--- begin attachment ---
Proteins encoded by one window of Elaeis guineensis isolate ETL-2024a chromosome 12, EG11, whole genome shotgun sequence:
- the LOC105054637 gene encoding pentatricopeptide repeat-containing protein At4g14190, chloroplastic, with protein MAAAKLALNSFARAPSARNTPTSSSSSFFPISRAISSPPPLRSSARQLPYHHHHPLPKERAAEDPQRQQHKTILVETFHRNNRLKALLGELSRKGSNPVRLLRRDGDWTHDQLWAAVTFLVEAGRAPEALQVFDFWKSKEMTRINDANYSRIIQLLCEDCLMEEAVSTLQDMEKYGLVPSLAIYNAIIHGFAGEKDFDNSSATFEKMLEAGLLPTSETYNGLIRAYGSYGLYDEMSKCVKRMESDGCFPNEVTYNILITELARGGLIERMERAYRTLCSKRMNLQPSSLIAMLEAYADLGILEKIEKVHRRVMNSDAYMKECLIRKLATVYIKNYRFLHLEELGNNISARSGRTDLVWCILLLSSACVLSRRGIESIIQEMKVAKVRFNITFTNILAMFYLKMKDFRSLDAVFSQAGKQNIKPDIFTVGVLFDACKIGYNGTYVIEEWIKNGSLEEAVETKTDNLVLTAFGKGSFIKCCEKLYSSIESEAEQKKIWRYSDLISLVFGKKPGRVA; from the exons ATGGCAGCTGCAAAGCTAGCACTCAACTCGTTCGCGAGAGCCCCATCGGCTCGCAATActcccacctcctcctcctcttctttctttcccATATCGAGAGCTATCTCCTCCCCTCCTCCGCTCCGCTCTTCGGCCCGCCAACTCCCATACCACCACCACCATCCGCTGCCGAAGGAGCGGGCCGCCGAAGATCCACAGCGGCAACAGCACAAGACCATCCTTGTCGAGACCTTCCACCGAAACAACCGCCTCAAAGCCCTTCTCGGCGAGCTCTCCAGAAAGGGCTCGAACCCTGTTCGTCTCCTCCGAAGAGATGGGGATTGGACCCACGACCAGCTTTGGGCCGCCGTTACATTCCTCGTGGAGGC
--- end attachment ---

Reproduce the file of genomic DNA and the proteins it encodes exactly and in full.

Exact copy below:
Proteins encoded by one window of Elaeis guineensis isolate ETL-2024a chromosome 12, EG11, whole genome shotgun sequence:
- the LOC105054637 gene encoding pentatricopeptide repeat-containing protein At4g14190, chloroplastic, with protein MAAAKLALNSFARAPSARNTPTSSSSSFFPISRAISSPPPLRSSARQLPYHHHHPLPKERAAEDPQRQQHKTILVETFHRNNRLKALLGELSRKGSNPVRLLRRDGDWTHDQLWAAVTFLVEAGRAPEALQVFDFWKSKEMTRINDANYSRIIQLLCEDCLMEEAVSTLQDMEKYGLVPSLAIYNAIIHGFAGEKDFDNSSATFEKMLEAGLLPTSETYNGLIRAYGSYGLYDEMSKCVKRMESDGCFPNEVTYNILITELARGGLIERMERAYRTLCSKRMNLQPSSLIAMLEAYADLGILEKIEKVHRRVMNSDAYMKECLIRKLATVYIKNYRFLHLEELGNNISARSGRTDLVWCILLLSSACVLSRRGIESIIQEMKVAKVRFNITFTNILAMFYLKMKDFRSLDAVFSQAGKQNIKPDIFTVGVLFDACKIGYNGTYVIEEWIKNGSLEEAVETKTDNLVLTAFGKGSFIKCCEKLYSSIESEAEQKKIWRYSDLISLVFGKKPGRVA; from the exons ATGGCAGCTGCAAAGCTAGCACTCAACTCGTTCGCGAGAGCCCCATCGGCTCGCAATActcccacctcctcctcctcttctttctttcccATATCGAGAGCTATCTCCTCCCCTCCTCCGCTCCGCTCTTCGGCCCGCCAACTCCCATACCACCACCACCATCCGCTGCCGAAGGAGCGGGCCGCCGAAGATCCACAGCGGCAACAGCACAAGACCATCCTTGTCGAGACCTTCCACCGAAACAACCGCCTCAAAGCCCTTCTCGGCGAGCTCTCCAGAAAGGGCTCGAACCCTGTTCGTCTCCTCCGAAGAGATGGGGATTGGACCCACGACCAGCTTTGGGCCGCCGTTACATTCCTCGTGGAGGC